This September 9, 2018 photo shows dancers at a pow wow, part of Indian Summer Festival, which takes place each year on the weekend after Labor Day in Milwaukee, Wi. Courtesy: AIANTA VOA

In 2016, the most recent year for which there are statistics, 1.95 million international tourists visited U.S. Indian reservations, supporting more than 44,000 jobs.

The American Indian Alaska Native Tourism Association (AIANTA), a national organization that helps Native American, Alaska Native and Native Hawaiian tribes and communities to advance tourism, projects the number of international visitors to U.S. reservations will rise to 2.4 million by 2020.

“People want to learn the real stories from the people who have lived them,” said AIANTA spokesperson Monica Poling. “So, rather than bringing in a non-Native tour guide to recount a history they don’t have an attachment to, our tribal members are involved in developing and crafting their own stories,” she said.

americans, tourism, economies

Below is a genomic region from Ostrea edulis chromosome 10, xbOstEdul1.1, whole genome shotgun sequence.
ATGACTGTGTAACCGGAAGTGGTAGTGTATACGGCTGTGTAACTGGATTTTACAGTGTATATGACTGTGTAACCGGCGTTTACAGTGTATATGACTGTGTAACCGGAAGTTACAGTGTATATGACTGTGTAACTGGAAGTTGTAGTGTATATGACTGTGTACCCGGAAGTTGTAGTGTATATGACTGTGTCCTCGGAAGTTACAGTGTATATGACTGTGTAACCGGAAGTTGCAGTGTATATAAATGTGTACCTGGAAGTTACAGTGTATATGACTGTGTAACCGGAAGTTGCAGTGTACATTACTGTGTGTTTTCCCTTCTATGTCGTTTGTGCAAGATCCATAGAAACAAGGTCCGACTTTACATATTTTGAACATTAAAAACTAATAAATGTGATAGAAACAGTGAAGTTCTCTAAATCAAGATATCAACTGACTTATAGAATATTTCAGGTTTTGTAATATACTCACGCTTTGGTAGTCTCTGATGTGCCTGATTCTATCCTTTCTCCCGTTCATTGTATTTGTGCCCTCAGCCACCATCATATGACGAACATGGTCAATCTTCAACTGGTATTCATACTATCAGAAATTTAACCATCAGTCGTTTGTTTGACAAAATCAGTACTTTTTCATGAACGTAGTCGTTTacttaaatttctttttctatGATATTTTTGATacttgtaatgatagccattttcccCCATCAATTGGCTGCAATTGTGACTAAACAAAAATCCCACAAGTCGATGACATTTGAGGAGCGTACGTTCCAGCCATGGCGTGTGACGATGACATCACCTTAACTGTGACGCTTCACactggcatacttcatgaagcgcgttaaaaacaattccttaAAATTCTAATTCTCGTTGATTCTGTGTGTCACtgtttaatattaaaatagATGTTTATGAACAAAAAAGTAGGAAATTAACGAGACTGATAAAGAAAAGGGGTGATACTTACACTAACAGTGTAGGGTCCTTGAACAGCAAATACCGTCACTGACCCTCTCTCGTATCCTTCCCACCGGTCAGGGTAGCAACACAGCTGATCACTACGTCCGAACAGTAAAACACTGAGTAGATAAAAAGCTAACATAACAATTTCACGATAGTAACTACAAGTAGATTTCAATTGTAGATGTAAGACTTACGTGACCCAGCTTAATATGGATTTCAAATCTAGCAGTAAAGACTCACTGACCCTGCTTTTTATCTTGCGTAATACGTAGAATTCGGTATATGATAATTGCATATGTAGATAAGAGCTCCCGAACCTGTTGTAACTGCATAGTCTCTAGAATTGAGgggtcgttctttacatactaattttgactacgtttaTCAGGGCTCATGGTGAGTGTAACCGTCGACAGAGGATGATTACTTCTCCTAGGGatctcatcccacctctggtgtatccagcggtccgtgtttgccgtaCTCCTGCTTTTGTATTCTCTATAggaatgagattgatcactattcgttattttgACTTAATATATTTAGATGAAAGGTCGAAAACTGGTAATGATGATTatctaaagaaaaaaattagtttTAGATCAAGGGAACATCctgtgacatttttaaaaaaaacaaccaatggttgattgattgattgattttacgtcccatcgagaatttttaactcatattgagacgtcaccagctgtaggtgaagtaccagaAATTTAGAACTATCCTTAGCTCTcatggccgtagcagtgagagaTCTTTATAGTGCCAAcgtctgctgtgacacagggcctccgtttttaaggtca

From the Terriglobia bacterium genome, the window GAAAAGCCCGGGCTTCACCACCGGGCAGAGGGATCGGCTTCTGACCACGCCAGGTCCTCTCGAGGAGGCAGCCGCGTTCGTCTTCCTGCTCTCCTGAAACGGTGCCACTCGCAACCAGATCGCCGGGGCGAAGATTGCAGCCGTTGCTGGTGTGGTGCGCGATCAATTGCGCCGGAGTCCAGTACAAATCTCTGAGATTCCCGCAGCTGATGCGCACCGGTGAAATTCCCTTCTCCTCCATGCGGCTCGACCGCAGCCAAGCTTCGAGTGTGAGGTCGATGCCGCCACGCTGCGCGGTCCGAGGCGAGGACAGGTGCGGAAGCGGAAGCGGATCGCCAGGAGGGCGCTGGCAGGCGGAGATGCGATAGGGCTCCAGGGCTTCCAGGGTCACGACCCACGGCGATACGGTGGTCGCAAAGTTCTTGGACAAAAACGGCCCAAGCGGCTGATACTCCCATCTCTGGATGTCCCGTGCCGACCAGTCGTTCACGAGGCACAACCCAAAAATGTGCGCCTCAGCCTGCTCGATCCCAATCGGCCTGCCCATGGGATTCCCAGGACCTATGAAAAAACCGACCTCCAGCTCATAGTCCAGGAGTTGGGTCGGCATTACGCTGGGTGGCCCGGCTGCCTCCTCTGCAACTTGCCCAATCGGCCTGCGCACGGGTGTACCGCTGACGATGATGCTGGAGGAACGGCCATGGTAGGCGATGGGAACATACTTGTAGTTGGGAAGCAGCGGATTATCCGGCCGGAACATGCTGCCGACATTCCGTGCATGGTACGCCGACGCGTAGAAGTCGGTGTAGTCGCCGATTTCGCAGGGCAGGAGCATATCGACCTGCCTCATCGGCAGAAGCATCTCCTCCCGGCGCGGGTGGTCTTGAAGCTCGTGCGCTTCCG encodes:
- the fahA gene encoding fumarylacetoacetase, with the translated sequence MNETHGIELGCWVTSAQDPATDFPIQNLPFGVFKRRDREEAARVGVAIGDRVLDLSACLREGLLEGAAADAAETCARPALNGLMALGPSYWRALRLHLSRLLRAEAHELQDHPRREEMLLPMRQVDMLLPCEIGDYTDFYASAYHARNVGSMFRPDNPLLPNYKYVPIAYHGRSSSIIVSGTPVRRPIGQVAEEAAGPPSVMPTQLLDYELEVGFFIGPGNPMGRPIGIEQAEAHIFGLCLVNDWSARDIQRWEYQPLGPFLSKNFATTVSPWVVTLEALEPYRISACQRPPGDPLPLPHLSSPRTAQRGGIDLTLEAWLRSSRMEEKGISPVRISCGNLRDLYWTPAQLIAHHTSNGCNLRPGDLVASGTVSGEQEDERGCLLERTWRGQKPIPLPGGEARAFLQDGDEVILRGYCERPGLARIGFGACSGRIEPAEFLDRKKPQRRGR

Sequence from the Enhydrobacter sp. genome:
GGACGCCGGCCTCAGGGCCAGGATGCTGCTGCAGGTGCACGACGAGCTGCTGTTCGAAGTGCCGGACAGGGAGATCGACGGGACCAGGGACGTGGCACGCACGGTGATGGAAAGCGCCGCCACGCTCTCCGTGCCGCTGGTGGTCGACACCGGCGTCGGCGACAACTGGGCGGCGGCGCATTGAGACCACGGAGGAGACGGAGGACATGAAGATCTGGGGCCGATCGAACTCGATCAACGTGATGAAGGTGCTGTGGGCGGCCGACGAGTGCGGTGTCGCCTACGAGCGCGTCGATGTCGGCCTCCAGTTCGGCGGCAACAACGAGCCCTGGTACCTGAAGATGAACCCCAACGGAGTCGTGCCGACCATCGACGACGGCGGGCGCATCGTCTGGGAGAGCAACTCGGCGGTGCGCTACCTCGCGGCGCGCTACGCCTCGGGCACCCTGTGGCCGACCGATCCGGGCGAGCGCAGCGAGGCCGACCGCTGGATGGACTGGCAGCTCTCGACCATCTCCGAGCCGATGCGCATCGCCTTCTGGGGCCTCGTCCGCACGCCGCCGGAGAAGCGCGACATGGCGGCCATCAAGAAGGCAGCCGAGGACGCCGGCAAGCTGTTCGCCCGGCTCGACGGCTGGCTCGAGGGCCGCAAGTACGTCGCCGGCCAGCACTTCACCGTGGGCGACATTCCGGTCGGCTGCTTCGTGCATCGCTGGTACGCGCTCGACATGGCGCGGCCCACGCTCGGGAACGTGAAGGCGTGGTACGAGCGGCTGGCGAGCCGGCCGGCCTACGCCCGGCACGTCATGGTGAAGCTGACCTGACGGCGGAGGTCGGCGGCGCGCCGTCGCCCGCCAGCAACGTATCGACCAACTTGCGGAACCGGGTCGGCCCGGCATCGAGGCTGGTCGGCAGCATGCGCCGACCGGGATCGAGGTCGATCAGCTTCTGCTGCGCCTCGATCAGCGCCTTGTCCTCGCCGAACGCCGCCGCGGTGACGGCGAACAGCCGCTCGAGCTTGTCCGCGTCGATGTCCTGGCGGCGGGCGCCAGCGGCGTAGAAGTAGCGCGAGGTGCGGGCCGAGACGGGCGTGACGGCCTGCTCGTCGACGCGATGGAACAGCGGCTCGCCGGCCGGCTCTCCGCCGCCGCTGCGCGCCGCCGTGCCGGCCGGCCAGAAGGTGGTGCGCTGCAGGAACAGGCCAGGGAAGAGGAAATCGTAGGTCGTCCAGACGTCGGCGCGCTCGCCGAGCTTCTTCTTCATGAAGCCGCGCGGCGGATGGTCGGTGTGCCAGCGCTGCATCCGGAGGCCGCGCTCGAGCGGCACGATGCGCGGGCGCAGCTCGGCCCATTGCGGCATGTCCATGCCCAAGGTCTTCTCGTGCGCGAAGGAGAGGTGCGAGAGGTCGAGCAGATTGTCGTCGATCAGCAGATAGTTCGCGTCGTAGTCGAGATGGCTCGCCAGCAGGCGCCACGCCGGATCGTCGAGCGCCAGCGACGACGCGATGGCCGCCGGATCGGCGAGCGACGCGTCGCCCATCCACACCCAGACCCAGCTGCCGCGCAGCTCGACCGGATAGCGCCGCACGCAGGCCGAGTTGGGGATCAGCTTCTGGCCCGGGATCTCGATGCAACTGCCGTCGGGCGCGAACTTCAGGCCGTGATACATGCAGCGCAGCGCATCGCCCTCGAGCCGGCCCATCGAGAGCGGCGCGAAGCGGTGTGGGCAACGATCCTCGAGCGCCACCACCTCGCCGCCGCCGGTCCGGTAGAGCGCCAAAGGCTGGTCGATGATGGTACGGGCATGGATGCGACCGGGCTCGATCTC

Memorial to the 1838 Trail of Tears at the Cherokee Heritage Centre in Tahlequah, Oklahoma. VOA

Some tribes, like the Cherokee Nation in Oklahoma, already have well-developed programs that include museums, cultural centers and guided tours to landmarks and historic sites. Cherokee National Day, an annual commemoration of the signing of the Cherokee’s Constitution in 1839, attracts as many as 100,000 visitors each year.

But others, particularly those located in poor, rural areas, are hard-pressed to meet tribe members’ needs, let alone build up tourism.

economies, tourism, americans
In a Friday, July 20, 2012, photo, from the left; Tricia Bear Eagle, Helen Red Feather, Rudell Bear Shirt and Edward Jealous Of Him, all of Wounded Knee, S.D., wait for tourists near the site of the Wounded Knee Massacre on the Pine Ridge Indian Reservati. VOA